Caterpillars play vital role in daily life


Mid to late summer and early autumn is a great time to appreciate caterpillars. Many people view them as creepy crawlies to be eliminated by the speedy application of a size 13 shoe, but, wait! The gorgeous monarch butterfly comes from a lowly caterpillar as does the impressively large luna moth.

Caterpillars can be small or large, flamboyant or plain, smooth or spiky, but they all transform into a moth or butterfly. Butterflies and moths belong to the insect order Lepidoptera, from the Greek words lepis, meaning scale, and pteron meaning wing. For a couple of days last week, my timing was perfect and I was able to watch a monarch caterpillar feeding on my butterflyweed blossoms. One of my coworkers identified a viceroy caterpillar on the limb of her fruit tree, an impressive find since the caterpillar resembles a bird dropping and so is easily overlooked! Caterpillars, which are the larvae of Lepidoptera, are themselves fascinating and seeing how beautiful they are as adults makes them even more extraordinary.

If you remember back to high school science, Lepidoptera develop by complete metamorphosis in four distinct stages. Adults lay eggs which then hatch into caterpillars, the larval stage. The newly hatched larva is also called an instar. As the it grows and matures, it sheds its skin, or molts, but is still considered an instar. Some species go through many instars before reaching maturity. For example, a monarch goes through five instars, growing from the first instar at roughly 0.078 to 0.24 inches long to its fifth instar at 1.0 to 1.77 inches long. The fifth instar weighs approximately 2,000 times more than it did as a first instar! For butterflies, the last instar then pupates and forms a chrysalis. For most moths, the last instar forms a cocoon but some spend this stage in protected chambers in soil or wood. The length of time the pupa spends in this stage varies from species to species, until it emerges at last as an adult butterfly or moth.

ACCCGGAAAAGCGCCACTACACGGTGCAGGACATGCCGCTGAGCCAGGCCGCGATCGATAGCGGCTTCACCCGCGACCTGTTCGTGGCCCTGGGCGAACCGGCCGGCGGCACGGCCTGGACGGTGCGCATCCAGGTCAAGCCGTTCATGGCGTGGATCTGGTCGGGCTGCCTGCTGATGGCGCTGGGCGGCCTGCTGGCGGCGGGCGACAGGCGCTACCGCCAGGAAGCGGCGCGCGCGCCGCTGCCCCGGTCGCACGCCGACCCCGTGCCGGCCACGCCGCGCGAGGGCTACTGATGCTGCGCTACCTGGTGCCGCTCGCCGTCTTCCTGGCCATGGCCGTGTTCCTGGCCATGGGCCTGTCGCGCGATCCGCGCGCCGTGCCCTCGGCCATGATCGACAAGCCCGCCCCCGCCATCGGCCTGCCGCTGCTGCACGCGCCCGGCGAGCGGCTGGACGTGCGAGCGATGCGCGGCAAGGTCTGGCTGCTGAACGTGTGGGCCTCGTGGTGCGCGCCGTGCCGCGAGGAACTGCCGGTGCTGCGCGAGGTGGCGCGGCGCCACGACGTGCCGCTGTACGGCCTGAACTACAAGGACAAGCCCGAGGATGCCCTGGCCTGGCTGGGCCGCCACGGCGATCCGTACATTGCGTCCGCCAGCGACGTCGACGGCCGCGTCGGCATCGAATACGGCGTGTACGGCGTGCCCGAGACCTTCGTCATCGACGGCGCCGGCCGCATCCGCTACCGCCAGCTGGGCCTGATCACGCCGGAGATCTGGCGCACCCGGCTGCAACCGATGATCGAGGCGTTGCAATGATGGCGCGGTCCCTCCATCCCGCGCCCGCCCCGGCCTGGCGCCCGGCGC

Lately, there has been a significant move to understand and share the importance of pollinators. Many Lepidoptera (along with bees, wasps, birds, flies, and beetles) help flowering plants and food crops reproduce. It is estimated that one out of every three bites of our food, including fruits, vegetables, chocolate, coffee, nuts, and spices is created with the help of pollinators. While caterpillars are not pollinators, we need caterpillars to grow up to be butterflies and moths to help produce our food.

Caterpillars are important to the web of life in another way. They support our wildlife. Doug Tallamy, professor in the Department of Entomology and Wildlife Ecology, University of Delaware, has studied caterpillars extensively. Ninety six percent of our terrestrial birds raise their young on insects, particularly caterpillars. Baby birds cannot eat seeds so their parents switch to mostly caterpillars for several reasons:

• They are soft and easily pushed down the throats of the babies, unlike an insect like a beetle, much of which is undigestible and has sharp edges.

• Caterpillars can be large so one caterpillar goes along way to providing high fat and protein to the baby. It is easier to find one caterpillar than the nutritional equivalent in aphids which would mean finding 200 aphids.

• Caterpillars are high in carotenoids, which are essential to vertebrates. Since vertebrates cannot make their own carotenoids, they get them from plants. The caterpillar eats the plants that provide the carotenoids that the birds need.

Extensive research on the Carolina chickadee by Richard Brewer (professor emeritus, Department of Biological Sciences, Western Michigan University), detailed the role of caterpillars. Parent chickadees typically find food for their babies within 50 meters of the nest. The babies are fed for 14 days in the nest, and then the parents feed them another 21 days as fledglings. This means the parents locate and bring back 390 to 570 caterpillars every day to the nest for a grand total of 6,240 to 9,120 caterpillars to raise one clutch! An adult chickadee weighs only one third of an ounce so imagine how many caterpillars a larger bird such as a red bellied woodpecker would have to bring back to its nest!

The Ohio Division of Wildlife has free downloadable color field guides on butterflies and moths, with photographs of the caterpillars included at You can also view presentations by Dr. Doug Tallamy at

To learn how to host a diverse array of captivating caterpillars, visit You can view a colorful variety of pollinator friendly plants at the Delaware Soil and Water Conservation District’s natural resource area at the Delaware County Fairgrounds, located next to the pig and lamb barn.

By Bonnie Dailey

Delaware Soil & Water Conservation District

Bonnie Dailey is deputy director of the Delaware Soil & Water Conservation District. For information, go to

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